• With regard to required independence, you are expected to be able to do the “basics” (the support worker’s word) on your own. The example she gave about cooking is you are supposed to cook for yourself, but can get help with, for example, new recipes. The same sort of thing goes for other activities. Of course, there is the fact of having had very little practice, but that is not my main concern (as I could get some practice now or at the resocialization ward on whose waiting list I am). My main concern is that, even in an optimal state, I can only cook once or twice a week. Microwave meals were invented for a reason, of course, but the same goes for cleaning, shopping, and other duties: I just can’t handle a full week’s chores (and if someone says that I’m just way too adherent to cleaning etiquette, you haven’t seen the mess an awkward, blind person can make, which my college student sister feels more urgent about cleaning up than I do).

With this stuff already, I didn’t even think of mentioning behavior. I just told the woman that I’d try to make an appointment with reso’s psychologist to discuss the matter. The project opens in 1 1/2 weeks, when it is highly unlikely that I will even be at reso yet, and new regulations make it extremely hard to get funding for a transition period. However, in all honesty, even if they could somehow get funding, I think it won’t work out, because, well, executive skills like the ability to structure your own day, taking into account a full week’s duties (plus transition-related duties), are extremely hard, if not impossible, to acquire merely through training.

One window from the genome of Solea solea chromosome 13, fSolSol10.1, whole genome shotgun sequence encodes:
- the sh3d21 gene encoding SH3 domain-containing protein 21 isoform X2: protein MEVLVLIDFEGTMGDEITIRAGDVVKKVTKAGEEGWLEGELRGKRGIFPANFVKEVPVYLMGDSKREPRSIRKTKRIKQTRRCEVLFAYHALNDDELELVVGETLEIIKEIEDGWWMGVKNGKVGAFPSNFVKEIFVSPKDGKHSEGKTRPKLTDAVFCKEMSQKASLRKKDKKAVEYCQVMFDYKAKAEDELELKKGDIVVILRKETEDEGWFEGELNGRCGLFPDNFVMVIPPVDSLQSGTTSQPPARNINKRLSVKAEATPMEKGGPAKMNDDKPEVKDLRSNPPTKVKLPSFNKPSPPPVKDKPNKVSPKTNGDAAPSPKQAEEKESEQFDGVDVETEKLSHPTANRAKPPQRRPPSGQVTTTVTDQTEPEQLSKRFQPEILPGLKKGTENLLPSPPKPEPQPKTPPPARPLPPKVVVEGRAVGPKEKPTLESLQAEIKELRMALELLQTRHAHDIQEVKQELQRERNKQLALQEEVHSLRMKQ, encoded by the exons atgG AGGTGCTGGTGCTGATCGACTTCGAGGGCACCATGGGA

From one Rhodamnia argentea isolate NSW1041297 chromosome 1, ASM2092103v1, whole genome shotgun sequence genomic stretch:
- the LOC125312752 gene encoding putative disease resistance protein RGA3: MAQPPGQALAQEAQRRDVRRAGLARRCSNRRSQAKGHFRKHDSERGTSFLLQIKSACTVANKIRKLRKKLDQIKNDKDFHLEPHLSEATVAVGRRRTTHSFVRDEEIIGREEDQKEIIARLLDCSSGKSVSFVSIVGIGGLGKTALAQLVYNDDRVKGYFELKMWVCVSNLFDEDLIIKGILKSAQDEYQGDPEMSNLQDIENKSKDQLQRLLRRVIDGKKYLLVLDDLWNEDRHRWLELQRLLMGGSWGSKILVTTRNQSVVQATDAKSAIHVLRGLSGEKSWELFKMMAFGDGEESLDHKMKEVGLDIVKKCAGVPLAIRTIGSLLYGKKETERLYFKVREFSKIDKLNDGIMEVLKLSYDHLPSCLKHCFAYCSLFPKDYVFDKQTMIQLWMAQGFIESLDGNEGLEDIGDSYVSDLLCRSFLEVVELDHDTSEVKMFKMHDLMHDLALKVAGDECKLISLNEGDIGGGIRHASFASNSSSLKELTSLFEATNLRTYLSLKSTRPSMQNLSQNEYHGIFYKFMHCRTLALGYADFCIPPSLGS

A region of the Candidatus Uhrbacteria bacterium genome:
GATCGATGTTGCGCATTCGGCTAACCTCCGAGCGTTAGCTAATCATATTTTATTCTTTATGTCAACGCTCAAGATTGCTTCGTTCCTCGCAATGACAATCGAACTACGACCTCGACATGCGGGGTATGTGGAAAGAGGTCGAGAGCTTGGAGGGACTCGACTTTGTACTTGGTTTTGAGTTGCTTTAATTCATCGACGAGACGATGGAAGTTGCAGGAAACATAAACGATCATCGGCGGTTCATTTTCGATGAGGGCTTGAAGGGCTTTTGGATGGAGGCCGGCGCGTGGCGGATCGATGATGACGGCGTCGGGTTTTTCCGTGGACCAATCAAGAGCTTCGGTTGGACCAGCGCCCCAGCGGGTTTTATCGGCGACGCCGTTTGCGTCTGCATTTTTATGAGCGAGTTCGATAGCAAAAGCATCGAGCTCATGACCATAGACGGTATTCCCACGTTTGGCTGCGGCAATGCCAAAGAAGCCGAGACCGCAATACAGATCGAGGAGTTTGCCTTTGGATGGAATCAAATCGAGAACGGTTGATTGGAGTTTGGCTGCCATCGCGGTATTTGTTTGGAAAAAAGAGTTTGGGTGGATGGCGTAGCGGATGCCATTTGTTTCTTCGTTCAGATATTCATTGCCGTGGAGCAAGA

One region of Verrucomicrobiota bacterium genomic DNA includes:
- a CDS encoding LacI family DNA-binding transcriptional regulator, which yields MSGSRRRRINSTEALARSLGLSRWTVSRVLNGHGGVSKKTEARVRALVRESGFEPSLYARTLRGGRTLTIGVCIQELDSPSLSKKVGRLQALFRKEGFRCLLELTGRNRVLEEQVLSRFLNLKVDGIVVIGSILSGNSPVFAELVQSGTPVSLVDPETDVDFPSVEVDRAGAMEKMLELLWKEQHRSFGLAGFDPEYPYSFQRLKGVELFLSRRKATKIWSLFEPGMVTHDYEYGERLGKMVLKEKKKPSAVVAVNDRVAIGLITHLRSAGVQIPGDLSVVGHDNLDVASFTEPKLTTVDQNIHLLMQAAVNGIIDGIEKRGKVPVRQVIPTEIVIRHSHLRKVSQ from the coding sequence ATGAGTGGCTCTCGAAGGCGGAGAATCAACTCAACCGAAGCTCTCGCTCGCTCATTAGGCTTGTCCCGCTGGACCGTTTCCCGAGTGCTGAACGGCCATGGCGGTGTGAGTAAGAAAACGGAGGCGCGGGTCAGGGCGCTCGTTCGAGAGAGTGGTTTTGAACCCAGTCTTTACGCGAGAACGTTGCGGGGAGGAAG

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Last week, I heard that an agency that provides supported living services to people with mental health problems including autism in my area, turned me down because of my blindness. They turned me down without ever having seen me or spoken with me, and presumably without knowing anything about blindness, its implications or the services available to the blind through the agency for the visually impaired. I feel very desperate, because it means that there is really no way I can stay in this area, where my boyfriend lives. It makes me feel kind of depressed, but also very angry. If the agency’s placement guru was told that the Nijmegen housing association cannot house them because they cannot deal with their religion, but don’t get mad sicne there’s a housing association in a far-away city that specializes in housing people of their religion and that doesn’t even object to theit skin color, oh isn’t that fabulous, what do you think they’d do? They’d take the housing assoc to court for discrimination. But I have to hope that through a little pushing from my social worker, they will be willing to at least speak to me (unlikely, since it’s the third time they bluntly turned me down). Disability, after all, is different. Why?